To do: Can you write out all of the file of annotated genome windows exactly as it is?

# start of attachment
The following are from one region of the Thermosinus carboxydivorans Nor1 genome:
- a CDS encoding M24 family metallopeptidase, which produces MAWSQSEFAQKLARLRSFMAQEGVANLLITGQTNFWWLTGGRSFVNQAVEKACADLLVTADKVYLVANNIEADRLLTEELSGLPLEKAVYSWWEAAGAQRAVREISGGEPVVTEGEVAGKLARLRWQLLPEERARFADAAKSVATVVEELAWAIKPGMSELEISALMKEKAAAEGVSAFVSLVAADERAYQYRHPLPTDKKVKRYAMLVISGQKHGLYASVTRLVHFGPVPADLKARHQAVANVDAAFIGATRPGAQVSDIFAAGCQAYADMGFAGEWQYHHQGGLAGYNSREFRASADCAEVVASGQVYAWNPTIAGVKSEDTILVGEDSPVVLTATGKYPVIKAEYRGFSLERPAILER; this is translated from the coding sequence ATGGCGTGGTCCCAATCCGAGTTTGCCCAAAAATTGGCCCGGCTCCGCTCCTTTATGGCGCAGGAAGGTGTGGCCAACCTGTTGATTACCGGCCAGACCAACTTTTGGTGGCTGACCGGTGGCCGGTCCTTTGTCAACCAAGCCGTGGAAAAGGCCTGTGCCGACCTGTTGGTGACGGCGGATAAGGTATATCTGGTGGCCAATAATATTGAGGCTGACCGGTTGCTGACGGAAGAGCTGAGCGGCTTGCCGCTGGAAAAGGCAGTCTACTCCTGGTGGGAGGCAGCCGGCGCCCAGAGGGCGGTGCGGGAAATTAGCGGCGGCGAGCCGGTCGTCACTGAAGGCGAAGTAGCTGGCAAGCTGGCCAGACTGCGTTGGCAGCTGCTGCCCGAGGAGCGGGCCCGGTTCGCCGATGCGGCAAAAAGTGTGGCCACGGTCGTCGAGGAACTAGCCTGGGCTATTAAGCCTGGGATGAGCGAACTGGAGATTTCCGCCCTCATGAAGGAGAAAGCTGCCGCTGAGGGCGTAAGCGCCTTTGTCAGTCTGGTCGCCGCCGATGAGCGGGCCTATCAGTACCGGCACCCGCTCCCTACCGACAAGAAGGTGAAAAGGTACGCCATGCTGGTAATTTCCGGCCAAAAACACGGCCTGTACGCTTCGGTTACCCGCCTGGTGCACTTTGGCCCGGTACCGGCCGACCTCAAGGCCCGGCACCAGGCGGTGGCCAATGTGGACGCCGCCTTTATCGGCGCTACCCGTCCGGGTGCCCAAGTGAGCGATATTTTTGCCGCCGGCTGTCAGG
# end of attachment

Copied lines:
The following are from one region of the Thermosinus carboxydivorans Nor1 genome:
- a CDS encoding M24 family metallopeptidase, which produces MAWSQSEFAQKLARLRSFMAQEGVANLLITGQTNFWWLTGGRSFVNQAVEKACADLLVTADKVYLVANNIEADRLLTEELSGLPLEKAVYSWWEAAGAQRAVREISGGEPVVTEGEVAGKLARLRWQLLPEERARFADAAKSVATVVEELAWAIKPGMSELEISALMKEKAAAEGVSAFVSLVAADERAYQYRHPLPTDKKVKRYAMLVISGQKHGLYASVTRLVHFGPVPADLKARHQAVANVDAAFIGATRPGAQVSDIFAAGCQAYADMGFAGEWQYHHQGGLAGYNSREFRASADCAEVVASGQVYAWNPTIAGVKSEDTILVGEDSPVVLTATGKYPVIKAEYRGFSLERPAILER; this is translated from the coding sequence ATGGCGTGGTCCCAATCCGAGTTTGCCCAAAAATTGGCCCGGCTCCGCTCCTTTATGGCGCAGGAAGGTGTGGCCAACCTGTTGATTACCGGCCAGACCAACTTTTGGTGGCTGACCGGTGGCCGGTCCTTTGTCAACCAAGCCGTGGAAAAGGCCTGTGCCGACCTGTTGGTGACGGCGGATAAGGTATATCTGGTGGCCAATAATATTGAGGCTGACCGGTTGCTGACGGAAGAGCTGAGCGGCTTGCCGCTGGAAAAGGCAGTCTACTCCTGGTGGGAGGCAGCCGGCGCCCAGAGGGCGGTGCGGGAAATTAGCGGCGGCGAGCCGGTCGTCACTGAAGGCGAAGTAGCTGGCAAGCTGGCCAGACTGCGTTGGCAGCTGCTGCCCGAGGAGCGGGCCCGGTTCGCCGATGCGGCAAAAAGTGTGGCCACGGTCGTCGAGGAACTAGCCTGGGCTATTAAGCCTGGGATGAGCGAACTGGAGATTTCCGCCCTCATGAAGGAGAAAGCTGCCGCTGAGGGCGTAAGCGCCTTTGTCAGTCTGGTCGCCGCCGATGAGCGGGCCTATCAGTACCGGCACCCGCTCCCTACCGACAAGAAGGTGAAAAGGTACGCCATGCTGGTAATTTCCGGCCAAAAACACGGCCTGTACGCTTCGGTTACCCGCCTGGTGCACTTTGGCCCGGTACCGGCCGACCTCAAGGCCCGGCACCAGGCGGTGGCCAATGTGGACGCCGCCTTTATCGGCGCTACCCGTCCGGGTGCCCAAGTGAGCGATATTTTTGCCGCCGGCTGTCAGG